The good news is Iâ€™m probably not going to tell you anything that you donâ€™t already know, so this lecture is probably going to be short so we can all get on to doing something fun tonight.
When Greg asked me to speak, of course he said, â€˜Well what do you want to speak about?â€™ And of course the answer was exercise because Iâ€™m kind of a one trick pony in that regard. But I also donâ€™t think that you can have an age management conference without somebody talking in some way about exercise, so thatâ€™s what Iâ€™m going to do.
What I wanted to do is talk about the some of the theories currently that are out there regarding the anti-inflammatory effects of exercise. We know that exercise is broadly beneficial to all areas of the body, so you know how does that occur? So weâ€™re going to talk about the cellular mechanisms for that; I donâ€™t want to spend a whole lot of time because I donâ€™t want to make this into a biochemistry lecture.
So letâ€™s begin, I wanted to show you a chart here, this is from Peterson whoâ€™s done a lot of research in this area and heâ€™s come up with this concept of physical inactivity. If we look at what happens when the bodyâ€™s inactive, we see an overlap of these diseases: type 2 diabetes, depression, cardiovascular disease, colon cancer, breast cancer and dementia.
So we have this prevailing theory that as a result of inactivity, we get an accumulation of abdominal visceral fat, which of course leads to macrophage infiltration of that fat and inflammation, chronically in all organ systems and that leads to insulin resistance, atherosclerosis, neurodegeneration and tumour growth. So this is what he calls the disease of physical activity.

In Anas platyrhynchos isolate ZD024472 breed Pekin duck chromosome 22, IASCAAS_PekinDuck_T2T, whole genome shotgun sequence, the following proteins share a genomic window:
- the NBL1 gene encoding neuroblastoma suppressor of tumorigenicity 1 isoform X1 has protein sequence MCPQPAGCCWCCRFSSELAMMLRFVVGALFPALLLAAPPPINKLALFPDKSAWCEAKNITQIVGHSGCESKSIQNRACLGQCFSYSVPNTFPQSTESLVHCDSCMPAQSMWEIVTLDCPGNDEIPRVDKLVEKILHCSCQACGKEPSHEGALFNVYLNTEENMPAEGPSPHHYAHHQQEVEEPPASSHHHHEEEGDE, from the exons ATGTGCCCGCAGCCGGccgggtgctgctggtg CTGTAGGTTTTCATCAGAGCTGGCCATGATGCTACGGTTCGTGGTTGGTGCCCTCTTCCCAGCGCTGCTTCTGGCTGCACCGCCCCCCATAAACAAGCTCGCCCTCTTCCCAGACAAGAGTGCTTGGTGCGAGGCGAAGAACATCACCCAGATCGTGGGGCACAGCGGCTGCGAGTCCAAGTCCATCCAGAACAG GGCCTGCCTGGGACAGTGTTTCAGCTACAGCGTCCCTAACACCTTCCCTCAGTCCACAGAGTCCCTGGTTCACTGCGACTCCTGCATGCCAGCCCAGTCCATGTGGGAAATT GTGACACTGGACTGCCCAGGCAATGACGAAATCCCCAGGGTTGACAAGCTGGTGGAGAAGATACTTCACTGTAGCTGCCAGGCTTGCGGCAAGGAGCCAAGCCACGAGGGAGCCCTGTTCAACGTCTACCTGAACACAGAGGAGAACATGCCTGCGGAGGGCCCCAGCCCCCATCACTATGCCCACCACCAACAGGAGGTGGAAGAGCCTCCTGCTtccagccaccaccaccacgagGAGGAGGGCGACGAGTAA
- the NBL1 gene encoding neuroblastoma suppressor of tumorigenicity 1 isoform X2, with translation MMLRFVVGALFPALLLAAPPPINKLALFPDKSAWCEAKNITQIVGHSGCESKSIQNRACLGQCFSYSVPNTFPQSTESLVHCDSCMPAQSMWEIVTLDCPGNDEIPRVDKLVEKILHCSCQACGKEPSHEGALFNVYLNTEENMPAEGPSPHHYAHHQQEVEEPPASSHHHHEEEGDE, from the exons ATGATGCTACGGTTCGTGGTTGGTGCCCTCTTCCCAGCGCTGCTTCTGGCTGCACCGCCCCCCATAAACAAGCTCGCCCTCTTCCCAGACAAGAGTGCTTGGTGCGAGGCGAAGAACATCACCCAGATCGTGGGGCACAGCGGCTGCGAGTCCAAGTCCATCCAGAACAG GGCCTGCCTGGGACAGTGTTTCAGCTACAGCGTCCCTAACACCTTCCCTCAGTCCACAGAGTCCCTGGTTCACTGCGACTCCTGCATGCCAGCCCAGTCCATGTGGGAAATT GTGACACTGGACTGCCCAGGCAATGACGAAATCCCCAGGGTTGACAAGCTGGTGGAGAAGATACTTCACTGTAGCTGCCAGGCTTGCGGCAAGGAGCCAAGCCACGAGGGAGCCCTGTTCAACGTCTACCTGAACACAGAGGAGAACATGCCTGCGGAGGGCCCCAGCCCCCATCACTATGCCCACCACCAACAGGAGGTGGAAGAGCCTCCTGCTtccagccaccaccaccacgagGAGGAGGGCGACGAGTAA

Thereâ€™s also an overlap of this brain derived neurotrophic factor with these, this is a neurotropic factor that helps regenerate neural tissue, itâ€™s active in areas of the brain that are related to memory and learning and so we also see this overlap. Some of the research done on this factor shows that actually they canâ€™t detect it systemically but think that is works in a fashion in a muscle, itâ€™s possible that more research will see this acting remotely but it correlates with this disease.
So what I want to talk about is exercise as medicine; I truly believe that exercise is medicine, itâ€™s the best medicine that we have. Itâ€™s a safe and inexpensive way to have the body lowered state of inflammation, I think itâ€™s the premier way the body lowers its state of inflammation. Acute inflammation is the means by which the body repairs and heals itself, when it becomes chronic of course we know that itâ€™s associated with a lot of age related diseases.
Exercise by way of mechanical contraction of the muscles releases cytokines into the bloodstream which introduces a anti-inflammatory cascade and allows the body to heal, repair and regenerate itself. It works with the bodyâ€™s innate mechanisms to do this; early in our existence, this is how man healed themselves is through mechanical contraction of the muscles. This lowered the inflammation, when it was hyperacute it helped heal the body through the inflammatory process but modern life has virtually eliminated this mechanism in terms of repair of the body and itâ€™s something that we absolutely have to put back into our life because we simply will not get either the volume or the intensity of exercise thatâ€™s necessary for the body to continue to heal itself.
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